Working outdoors – What should you consider when choosing safety glasses?
It is common knowledge that sunlight has an impact on the eye. While we wear sunglasses on a hot sunny day, or smoked ski goggles when on the trail, the same should apply when working outdoors.
Although it is not the first risk that comes to mind, ultraviolet (UV) rays that are not filtered by the atmosphere have an impact on the health of workers in the short and long term; ranging from eye fatigue and visual discomfort to premature eye aging and cataracts.
What kinds of hazards are your eyes exposed to when working outdoors?
Eye exposure to high intensity, visible light and solar radiation sources is a great risk when working outdoors, whether you are working in sunny or cloudy weather. This is because ozone and clouds do not block all solar radiation, including but not limited to ultraviolet. Ultraviolet, or UV, radiation is a type of energy produced by some man-made sources (such as welding equipment and lasers), but mostly by the sun. The sun emits three types of UV: UVA, UVB and UVC. The ozone layer absorbs all UVC and some UVB before it reaches us, but some UVB and all UVA pass through.
Some UV rays are good for us: they promote vitamin D production, boost the immune system and brain function, and maintain our circadian rhythms, which affects sleep and hormone production.
However, too much UV is harmful and can damage both our skin and our eyes, and it can happen in less than half an hour. As the average working day lasts about 8 hours, the use of appropriate protection against mechanical and radiological risks is mandatory in various sectors such as construction, mining, energy (including oil and gas) and farming.
The impact of solar radiation on the skin is now democratized and most people now use protective clothing, hats and sunscreen to protect the skin from UV damage, but sunglasses are still often considered secondary. And for those who wear sunglasses, they often neglect other occupational risks by using non-impact resistant products. Safety glasses that provide UV protection are more suitable when working outdoors.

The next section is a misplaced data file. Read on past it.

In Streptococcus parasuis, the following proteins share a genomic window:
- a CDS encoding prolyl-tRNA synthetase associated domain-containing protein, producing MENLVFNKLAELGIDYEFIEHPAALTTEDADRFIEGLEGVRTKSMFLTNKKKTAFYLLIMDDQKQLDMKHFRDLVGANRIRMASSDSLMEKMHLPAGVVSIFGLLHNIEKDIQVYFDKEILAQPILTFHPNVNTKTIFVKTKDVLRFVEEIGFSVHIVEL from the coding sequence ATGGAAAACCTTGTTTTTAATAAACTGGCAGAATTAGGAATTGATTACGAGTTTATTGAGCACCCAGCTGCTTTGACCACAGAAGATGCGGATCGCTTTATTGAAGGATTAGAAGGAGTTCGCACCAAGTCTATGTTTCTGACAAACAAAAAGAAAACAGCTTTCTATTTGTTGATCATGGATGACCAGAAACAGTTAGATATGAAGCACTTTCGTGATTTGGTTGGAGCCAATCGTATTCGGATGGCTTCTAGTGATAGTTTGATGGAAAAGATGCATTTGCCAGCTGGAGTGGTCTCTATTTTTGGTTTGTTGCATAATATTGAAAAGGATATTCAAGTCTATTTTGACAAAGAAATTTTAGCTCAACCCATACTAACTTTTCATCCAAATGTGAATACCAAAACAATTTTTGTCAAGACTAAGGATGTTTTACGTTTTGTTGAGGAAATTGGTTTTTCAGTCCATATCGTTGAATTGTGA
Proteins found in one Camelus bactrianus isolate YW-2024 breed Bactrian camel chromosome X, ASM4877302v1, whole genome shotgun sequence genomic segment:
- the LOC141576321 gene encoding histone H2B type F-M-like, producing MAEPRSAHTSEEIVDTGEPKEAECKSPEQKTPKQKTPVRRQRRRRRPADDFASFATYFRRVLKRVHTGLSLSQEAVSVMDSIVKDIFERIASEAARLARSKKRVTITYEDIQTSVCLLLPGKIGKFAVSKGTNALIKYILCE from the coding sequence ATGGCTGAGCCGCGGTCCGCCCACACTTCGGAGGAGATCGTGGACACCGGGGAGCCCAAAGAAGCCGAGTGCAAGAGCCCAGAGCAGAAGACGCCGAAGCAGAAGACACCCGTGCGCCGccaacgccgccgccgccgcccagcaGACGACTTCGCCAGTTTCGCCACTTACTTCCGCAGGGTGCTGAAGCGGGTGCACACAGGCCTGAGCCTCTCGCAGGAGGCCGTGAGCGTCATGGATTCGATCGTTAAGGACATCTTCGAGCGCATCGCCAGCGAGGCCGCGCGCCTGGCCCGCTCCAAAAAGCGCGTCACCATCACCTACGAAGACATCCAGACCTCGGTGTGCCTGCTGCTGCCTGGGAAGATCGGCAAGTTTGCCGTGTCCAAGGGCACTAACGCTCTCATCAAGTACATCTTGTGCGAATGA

What is the danger to the eyes specifically from UV radiation (sunlight)?
Various studies have been carried out over the years to classify the risks that UV rays can have on the eye organ, depending on the type of UV (according to the wavelength of the radiation) impacting the eye. All sources correlate overexposure to UV rays and eye damage, which may be temporary, lasting only a few days, or permanent, resulting in irreversible blindness.
These eye injuries can affect different parts of the eye, from the cornea to the lens or retina, leading to conjunctivitis, cataracts or even blindness.
How do reflections affect the eye?
Glare, caused by the reflection of sunlight off an extra-reflective surface like polished metal, water, or snow, will ultimately impact vision. Indeed, the reflections create sources of very high intensity luminosity, which are targeted towards the eyes. In addition to the information stated above, glare creates an additional risk of glare, which considerably reduces the comfort of vision and the perception of the depth of impact. This will have an impact on the ability of workers to understand the risks, thus increasing the risk of accidents at work. In order to reduce glare, certain lens technologies are available on safety glasses such as polarized lenses.
What should you look for when choosing safety glasses – both in terms of protection and wearing comfort?
When choosing safety glasses, consider both the frame and the lenses. Above all, the equipment must protect against the risks inherent in the task to be performed (chemical, mechanical, radiological, etc.). This can be identified by the mandatory markings on all EN166 safety glasses. Then, selecting the right lens will ensure the best visual comfort, and the frame will impact the fit of the product on the wearer’s face, and the wearer’s comfort. The best combination of lenses and frames is the model that wearers forget about when wearing it.
Although we’ll take a detailed look at the available lens options below, let’s focus on the frame.